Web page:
Book on Anna Pavlova, Tendu TV’s Essential Dance Film series, Media Maven: Ashani Mfuko
Anna Pavlova: Twentieth Century Ballerina
By Jane Pritchard, with Caroline Hamilton. Booth-Clibborn Editions, London. 2012. 208 pages, 150 illustrations. $40.
The most stunning ballet history book to come along in years, this tribute to a 20th-century icon will give hours of pleasure. Known for her charismatic, ethereal dancing, Pavlova stirred the imagination of viewers of all classes. She was a superstar, much like, say, Michael Jordan, with companies that sold everything from shoes to pianos to mouthwash vying for her endorsements.
The book focuses on the period between 1912 and 1931, when she lived at Ivy House in London. She taught, rehearsed, and relaxed by the pond with her pet swans Jack and Clara. The photos with her young students in tunics have the naturalness of the tableaux of Isadora Duncan, whom she admired.
We see not only photos that are familiar from Keith Money’s 1982 book on Pavlova (still the most comprehensive source) redigitized for a rich, velvety quality, but also photos rarely seen before; for instance Pavlova on a New York City rooftop. She had an uncanny ability to pose languidly for the camera, always with an accessory: if not an animal, then flowers or a cane.
Beyond the iconic figure, one learns interesting historical facts: Although she received good training from the Imperial Ballet School in St. Petersburg (now the Vaganova Ballet Academy), she sought out private lessons from Enrico Cecchetti. She toured Europe in 1908, a year before Diaghilev brought the Ballets Russes to Paris. She hooked British audiences on ballet by introducing it in variety shows and gradually adding ballet-only matinees.
A chapter on her legacy recounts how her touring group went on without her after she died of pleurisy (some said exhaustion) in 1931. The Saint-Saëns music would play for The Dying Swan—the Fokine solo she made famous—and a spotlight would follow the path she had tread so many times. More lasting, however, was the influence of teachers who had danced with her. Of these, both Pierre Vladimiroff and Muriel Stuart taught at the School of American Ballet (and this writer took their classes).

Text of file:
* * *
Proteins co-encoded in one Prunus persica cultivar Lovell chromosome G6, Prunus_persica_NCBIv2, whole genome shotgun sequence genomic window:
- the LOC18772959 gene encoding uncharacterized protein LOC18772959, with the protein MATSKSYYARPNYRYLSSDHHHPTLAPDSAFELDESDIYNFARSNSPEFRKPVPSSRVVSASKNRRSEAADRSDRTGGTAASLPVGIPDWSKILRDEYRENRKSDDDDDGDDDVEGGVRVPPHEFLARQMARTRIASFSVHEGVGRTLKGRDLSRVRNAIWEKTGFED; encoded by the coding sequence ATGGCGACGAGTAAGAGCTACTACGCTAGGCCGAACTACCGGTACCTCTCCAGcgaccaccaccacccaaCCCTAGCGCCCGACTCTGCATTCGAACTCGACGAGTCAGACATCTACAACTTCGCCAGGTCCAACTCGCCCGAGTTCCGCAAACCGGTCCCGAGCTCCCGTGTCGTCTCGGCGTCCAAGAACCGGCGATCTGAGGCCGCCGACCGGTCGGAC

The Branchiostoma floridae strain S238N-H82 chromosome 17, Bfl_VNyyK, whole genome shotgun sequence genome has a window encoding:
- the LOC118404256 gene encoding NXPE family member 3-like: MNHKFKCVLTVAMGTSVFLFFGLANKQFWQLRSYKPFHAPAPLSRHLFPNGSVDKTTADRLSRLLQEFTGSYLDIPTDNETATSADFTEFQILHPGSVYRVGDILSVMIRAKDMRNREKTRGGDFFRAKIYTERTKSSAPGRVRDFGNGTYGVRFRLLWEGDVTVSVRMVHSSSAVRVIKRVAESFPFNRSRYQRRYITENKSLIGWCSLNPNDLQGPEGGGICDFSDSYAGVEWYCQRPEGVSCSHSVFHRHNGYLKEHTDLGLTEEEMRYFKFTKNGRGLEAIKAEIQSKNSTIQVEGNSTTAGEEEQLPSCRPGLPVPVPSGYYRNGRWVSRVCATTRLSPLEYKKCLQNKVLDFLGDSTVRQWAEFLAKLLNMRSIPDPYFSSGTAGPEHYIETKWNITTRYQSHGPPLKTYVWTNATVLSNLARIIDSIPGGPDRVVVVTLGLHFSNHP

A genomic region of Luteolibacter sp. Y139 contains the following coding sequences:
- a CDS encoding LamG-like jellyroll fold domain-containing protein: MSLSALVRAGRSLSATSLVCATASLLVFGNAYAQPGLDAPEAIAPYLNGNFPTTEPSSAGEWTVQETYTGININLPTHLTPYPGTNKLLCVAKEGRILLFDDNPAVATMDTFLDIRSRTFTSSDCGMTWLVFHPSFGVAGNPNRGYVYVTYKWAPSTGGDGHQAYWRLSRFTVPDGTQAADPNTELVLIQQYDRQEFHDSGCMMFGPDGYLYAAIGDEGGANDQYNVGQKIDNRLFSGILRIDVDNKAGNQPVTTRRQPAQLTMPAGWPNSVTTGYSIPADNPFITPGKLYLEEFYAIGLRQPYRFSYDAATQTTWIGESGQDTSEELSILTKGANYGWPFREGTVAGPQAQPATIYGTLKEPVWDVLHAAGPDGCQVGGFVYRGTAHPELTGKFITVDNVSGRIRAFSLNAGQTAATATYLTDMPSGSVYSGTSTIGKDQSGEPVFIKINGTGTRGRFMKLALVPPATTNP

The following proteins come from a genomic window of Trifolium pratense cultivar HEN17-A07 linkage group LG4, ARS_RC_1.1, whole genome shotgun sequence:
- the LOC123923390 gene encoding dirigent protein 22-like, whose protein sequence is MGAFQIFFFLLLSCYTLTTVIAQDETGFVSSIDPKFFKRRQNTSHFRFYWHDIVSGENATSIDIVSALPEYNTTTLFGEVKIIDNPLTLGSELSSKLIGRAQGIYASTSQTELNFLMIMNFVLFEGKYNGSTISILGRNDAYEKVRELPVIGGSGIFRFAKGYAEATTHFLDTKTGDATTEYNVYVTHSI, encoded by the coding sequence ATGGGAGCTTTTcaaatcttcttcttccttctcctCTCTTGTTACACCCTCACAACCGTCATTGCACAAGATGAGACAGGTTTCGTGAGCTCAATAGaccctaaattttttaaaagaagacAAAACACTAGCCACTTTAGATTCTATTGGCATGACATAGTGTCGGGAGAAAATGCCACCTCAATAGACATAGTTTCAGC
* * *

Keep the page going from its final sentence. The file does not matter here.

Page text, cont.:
The many sumptuous photos in the book attest to the vast number of roles and venues Pavlova inhabited. In conclusion, Pritchard reminds us that she gave the art of ballet more international visibility than ever before. We are indebted to her. —Wendy Perron
Ashani Mfuko, the energetic host of the TV series Inside NYC Dance, credits many of her on-air qualities to her dance background. “As a dancer, you’re very aware of your posture, the people around you, and your presence in space,” says Mfuko, who teaches jazz at the Joffrey Ballet School. “You have to make sure that you’re standing in the right place, you have to know your cues, and you have to project confidence. When working on camera, you have to be just as vibrant and charismatic.”
Mfuko’s show, a half-hour of interviews with dance artists spliced with rehearsal and performance footage, airs every Friday night on the Manhattan News Network. Now in its second season, Inside NYC Dance runs through August 23. Each new episode (which alternate with reruns from the show’s first season) is posted at www.youtube.com/InsideNYCDance within 24 hours. It’s also made available on iTunes, Blip.tv, and Roku.
In addition to performers like Misty Copeland and companies like Dance Theatre of Harlem, Inside Dance TV has hosted Dance Magazine’s own advice columnist Dr. Linda Hamilton and has produced segments on topics like NYC apartments and dance marketing. When asked about her favorite guests, Mfuko names Carmen de Lavallade (“I was starstruck!”), Christian Holder (“Wonderful!”), and Gelsey Kirkland (“A force to be reckoned with!”). Dream future guests include Baryshnikov, Debbie Allen, Wendy Whelan, and Milton Myers.
Artists or companies who are performing in New York can get in touch at www.facebook.com/InsideNYCDance or www.insidenycdance.com. —Kina Poon
TenduTV’s second season of Essential Dance Film, a collection of movement-based short films curated by the digital network, is currently releasing its second series on YouTube. New films are posted every Tuesday at www.youtube.com/show/essentialdancefilm and will eventually be available at www.hulu.com/essential-dance-film. The 20 films in this season include the poignant Quarantine (2007), about the Dutch slave trade, choreographed and performed by Kyle Abraham with Marcel Stomp, and the hilarious finding-dance-in-the-mundane Sofa (2012), choreographed and directed by former Royal Ballet dancer Jonathan Watkins. —K. P.
Photos: Fredy Mfuko, Courtesy Mission 101 Media; Courtesy TenduTV